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Monday, 17 February, 2003, 12:33 GMT
Action demanded on cat and dog fur
British cats in a cage
Campaigners say cat and dog fur is finding its way to Europe
Members of the European Parliament are renewing demands for an import ban on cat and dog fur, which they say is finding its way onto European markets.

We are appalled by some of the pictures of this trade that we have seen, but we can only act within the laws that we have

Beate Gminder
European Commission
The fur is used as trims on jackets, handbags and other products, the MEPs say, with customers being misled or deliberately left in the dark about its origins.

The MEPs have signed a letter calling on the European Union to ban the products - although the European Commission insists that it currently has no powers to do so.

"We are appalled by some of the pictures of this trade that we have seen, but we can only act within the laws that we have," said Beate Gminder, spokeswoman for Health and Consumer Protection Commissioner David Byrne.

Italy has already banned the products, and the commission in Brussels says each individual country within the EU should decide whether it wants to follow suit, given the lack of European legislation.

Campaigners claim that up to two million animals are slaughtered every year in countries including China.

What we are dealing with here is massive consumer fraud

Struan Stevenson
British MEP
An investigation by the Humane Society of the USA said cats and dogs were kept in cruel conditions in animal farms, and that many were skinned alive to prevent the furs losing their condition after the animals' death.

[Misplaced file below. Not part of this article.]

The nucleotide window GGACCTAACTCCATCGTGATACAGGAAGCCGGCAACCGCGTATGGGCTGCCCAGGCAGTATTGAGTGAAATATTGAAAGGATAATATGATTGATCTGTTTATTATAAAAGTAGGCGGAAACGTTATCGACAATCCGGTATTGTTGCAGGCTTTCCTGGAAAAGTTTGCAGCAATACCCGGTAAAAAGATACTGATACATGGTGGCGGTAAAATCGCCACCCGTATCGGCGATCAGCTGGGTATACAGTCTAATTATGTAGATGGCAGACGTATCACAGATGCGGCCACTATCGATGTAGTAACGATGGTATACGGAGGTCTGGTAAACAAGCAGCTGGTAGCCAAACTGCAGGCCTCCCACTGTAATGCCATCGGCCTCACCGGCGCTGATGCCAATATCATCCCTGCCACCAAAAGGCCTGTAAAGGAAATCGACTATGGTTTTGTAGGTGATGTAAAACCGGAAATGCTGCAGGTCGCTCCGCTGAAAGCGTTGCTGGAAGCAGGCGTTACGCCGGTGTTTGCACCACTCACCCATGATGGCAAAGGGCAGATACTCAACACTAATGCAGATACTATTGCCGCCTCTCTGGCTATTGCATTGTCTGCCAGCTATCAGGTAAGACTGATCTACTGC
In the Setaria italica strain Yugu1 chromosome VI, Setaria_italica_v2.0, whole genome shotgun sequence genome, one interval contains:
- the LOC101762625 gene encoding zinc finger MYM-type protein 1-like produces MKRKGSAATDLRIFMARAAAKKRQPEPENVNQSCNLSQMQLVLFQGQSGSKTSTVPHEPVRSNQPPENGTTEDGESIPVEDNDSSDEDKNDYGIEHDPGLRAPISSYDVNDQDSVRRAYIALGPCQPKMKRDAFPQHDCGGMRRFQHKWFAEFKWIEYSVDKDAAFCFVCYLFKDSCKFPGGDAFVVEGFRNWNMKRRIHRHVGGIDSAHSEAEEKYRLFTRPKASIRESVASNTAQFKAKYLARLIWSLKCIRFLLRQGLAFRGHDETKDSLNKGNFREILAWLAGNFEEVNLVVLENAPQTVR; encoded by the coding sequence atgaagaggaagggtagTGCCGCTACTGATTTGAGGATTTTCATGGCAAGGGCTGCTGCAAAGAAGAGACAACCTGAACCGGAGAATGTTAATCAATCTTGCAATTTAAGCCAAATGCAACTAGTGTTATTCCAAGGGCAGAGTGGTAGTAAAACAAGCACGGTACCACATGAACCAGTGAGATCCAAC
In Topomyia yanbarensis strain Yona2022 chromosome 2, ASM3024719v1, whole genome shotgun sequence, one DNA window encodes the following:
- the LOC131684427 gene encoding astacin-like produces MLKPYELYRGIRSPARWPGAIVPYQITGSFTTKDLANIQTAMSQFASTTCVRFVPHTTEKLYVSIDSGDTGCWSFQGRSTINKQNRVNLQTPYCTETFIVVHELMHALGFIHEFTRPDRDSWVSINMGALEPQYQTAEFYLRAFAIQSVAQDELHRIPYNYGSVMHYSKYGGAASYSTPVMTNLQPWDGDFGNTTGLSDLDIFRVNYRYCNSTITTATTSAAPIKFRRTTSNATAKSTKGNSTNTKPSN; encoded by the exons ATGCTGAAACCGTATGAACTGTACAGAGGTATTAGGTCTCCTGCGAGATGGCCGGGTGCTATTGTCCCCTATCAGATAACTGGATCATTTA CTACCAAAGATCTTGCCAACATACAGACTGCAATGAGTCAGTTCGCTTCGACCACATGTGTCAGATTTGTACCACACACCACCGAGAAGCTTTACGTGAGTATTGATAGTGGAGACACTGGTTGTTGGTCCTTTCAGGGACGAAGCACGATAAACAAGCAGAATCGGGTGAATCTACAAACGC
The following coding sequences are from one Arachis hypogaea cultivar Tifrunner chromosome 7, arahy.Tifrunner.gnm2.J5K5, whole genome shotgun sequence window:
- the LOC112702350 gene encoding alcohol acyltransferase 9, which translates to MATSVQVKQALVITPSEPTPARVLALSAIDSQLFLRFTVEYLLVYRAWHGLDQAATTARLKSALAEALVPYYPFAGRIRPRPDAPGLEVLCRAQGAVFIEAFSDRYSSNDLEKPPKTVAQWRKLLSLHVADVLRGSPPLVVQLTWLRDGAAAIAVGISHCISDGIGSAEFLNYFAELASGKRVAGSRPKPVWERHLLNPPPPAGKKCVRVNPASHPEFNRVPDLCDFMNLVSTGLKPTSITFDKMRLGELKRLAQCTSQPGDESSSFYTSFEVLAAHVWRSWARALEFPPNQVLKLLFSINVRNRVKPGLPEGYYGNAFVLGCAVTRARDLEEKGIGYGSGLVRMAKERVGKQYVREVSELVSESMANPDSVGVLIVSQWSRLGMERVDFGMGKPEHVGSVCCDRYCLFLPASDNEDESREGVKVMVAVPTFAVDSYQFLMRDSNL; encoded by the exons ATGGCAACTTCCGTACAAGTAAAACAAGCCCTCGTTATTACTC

The fur finds their way on to the market with misleading labelling, campaigners claim.

Cat fur might be labelled as rabbit, or dog fur might say "Asian wolf", says Louise Stevenson of the Coalition to Abolish the Fur Trade.

"There are lots of euphemisms, as manufacturers know that consumers would not buy cat and dog," said Ms Stevenson.

"Some shops are even assured by their suppliers that the fur is fake."

If you can have laws to ban child pornography, surely you can ban other things that are morally and ethically questionable

Louise Stevenson
Anti-fur campaigner
British Conservative MEP Struan Stevenson, among those to sign the letter to Mr Byrne, disputes the Commission's claims to be powerless to act.

"What we are dealing with here is massive consumer fraud," he said.

Campaigners also insist that the EU has a moral duty to act.

"If you can have laws to ban child pornography, surely you can ban other things that are morally and ethically questionable," Ms Stevenson said.

"I think it is a lack of will rather than a lack of legislation."

The European Commission says it believes only relatively small amounts of the fur are coming in, although campaigners say there has been a surge into Europe since a US ban on the fur was introduced two years ago.

See also:

22 Nov 00 | Politics
12 Nov 02 | Entertainment
29 Feb 00 | Talking Point
17 Nov 99 | Politics
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